My path to being publisher at Pomegranate has encompassed a few twists and turns—like most paths, I suspect—but it started with Louisa May Alcott’s Little Women. I read it in bed, home sick with the flu from school in fifth grade, and decided I would be a writer. This was the second career choice of my life, the first being “bed maker,” declared on that day when I first made my bed by myself. (I abandoned that aspiration early on.)

Another life-altering moment was when I saw my first big art book. It seems odd now to think that I hadn’t held one in my hands prior to my adolescence, but it was via my sister-in-law at the time that I did. It was one of the most exciting things I had ever laid eyes on, a huge history-of-Western-art sort of tome. Talk about a lightbulb moment: I wanted to devour art from that moment on. The first art museum I remember visiting, shortly after I saw that book, was the Philadelphia Museum of Art. I was blown away in equal measure by Dutch still lifes and Duchamp’s Nude Descending a Staircase.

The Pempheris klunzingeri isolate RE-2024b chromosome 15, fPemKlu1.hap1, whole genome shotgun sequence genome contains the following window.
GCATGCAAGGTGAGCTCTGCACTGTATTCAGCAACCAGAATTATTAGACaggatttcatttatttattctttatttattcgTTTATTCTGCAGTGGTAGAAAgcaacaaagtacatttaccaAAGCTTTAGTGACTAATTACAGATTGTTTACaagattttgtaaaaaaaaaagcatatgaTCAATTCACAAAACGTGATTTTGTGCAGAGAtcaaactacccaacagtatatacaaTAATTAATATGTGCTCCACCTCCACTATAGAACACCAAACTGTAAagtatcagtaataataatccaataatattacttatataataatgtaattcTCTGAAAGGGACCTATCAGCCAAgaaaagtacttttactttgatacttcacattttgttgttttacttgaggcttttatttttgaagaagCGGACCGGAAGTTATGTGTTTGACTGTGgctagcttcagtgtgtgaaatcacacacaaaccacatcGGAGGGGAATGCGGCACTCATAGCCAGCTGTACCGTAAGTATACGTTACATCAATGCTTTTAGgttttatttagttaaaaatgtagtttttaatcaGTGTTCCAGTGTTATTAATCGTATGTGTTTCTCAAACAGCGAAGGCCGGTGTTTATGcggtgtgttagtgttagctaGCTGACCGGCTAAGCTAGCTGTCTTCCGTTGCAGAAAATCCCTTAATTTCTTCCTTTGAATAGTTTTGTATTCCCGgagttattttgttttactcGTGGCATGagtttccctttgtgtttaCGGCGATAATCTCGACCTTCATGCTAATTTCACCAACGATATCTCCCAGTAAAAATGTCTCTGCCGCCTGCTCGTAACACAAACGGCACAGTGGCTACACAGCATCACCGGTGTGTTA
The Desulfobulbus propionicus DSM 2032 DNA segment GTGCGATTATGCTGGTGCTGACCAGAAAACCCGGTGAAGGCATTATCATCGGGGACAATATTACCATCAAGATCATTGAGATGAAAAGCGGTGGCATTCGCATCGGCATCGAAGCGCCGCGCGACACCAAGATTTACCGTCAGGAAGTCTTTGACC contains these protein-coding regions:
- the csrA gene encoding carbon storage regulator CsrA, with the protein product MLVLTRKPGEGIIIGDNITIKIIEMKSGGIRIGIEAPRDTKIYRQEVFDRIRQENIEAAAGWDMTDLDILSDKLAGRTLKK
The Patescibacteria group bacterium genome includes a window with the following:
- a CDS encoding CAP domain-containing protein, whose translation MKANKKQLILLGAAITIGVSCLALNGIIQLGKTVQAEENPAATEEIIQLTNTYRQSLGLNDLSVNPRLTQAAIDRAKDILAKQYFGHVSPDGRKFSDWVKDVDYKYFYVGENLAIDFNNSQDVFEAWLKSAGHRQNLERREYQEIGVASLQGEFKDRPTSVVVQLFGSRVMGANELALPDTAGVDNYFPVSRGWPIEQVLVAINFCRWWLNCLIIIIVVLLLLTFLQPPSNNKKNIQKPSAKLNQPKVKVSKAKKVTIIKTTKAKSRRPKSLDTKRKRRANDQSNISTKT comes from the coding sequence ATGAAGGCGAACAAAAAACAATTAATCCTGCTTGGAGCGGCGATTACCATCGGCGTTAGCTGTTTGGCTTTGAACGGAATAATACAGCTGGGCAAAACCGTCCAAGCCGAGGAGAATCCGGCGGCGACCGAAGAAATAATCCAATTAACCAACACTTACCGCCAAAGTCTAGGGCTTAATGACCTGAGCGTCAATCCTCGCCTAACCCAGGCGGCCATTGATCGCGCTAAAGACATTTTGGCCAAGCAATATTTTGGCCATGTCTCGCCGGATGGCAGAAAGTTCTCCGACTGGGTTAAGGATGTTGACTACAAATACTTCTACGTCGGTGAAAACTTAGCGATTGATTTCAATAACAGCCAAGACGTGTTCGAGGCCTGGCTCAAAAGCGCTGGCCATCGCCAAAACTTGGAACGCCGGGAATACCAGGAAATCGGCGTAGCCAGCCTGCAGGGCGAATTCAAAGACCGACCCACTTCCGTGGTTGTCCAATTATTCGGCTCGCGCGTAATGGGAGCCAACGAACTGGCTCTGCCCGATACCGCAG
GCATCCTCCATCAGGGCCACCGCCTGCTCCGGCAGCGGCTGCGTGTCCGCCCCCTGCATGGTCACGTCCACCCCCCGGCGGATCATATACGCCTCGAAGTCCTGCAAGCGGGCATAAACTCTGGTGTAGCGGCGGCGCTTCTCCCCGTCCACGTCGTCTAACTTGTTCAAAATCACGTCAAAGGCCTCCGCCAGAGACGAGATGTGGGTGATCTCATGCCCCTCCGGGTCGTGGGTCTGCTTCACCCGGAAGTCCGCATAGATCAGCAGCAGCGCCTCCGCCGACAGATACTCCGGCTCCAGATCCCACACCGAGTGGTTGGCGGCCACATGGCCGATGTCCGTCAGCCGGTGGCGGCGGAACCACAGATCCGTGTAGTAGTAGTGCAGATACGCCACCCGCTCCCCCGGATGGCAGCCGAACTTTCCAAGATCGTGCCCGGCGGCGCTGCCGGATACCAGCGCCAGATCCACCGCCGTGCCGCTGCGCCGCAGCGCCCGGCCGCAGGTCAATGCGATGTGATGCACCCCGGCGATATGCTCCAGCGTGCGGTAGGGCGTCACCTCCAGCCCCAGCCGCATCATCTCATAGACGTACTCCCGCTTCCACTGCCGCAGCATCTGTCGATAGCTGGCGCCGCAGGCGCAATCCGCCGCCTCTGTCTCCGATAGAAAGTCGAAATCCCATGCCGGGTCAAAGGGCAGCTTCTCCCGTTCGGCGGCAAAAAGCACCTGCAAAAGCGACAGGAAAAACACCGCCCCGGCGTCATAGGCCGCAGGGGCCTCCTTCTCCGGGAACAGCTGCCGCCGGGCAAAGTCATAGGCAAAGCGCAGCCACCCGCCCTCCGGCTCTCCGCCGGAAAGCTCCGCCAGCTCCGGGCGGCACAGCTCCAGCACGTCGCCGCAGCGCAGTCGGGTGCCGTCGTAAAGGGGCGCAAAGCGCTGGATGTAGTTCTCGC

Duchamp's Nude Descending a Staircase
I grew up on the East Coast and attended college for three years (one at Coe in Cedar Rapids; two at Hampshire in Amherst). I drove across country in the summer of 1973 intending to stay in San Francisco for two weeks; that two weeks has since extended to 37 years. One of my first jobs on the West Coast was working in the bookshop at the San Francisco Museum of Art (now SFMOMA). Ah. All of those art books. Nirvana.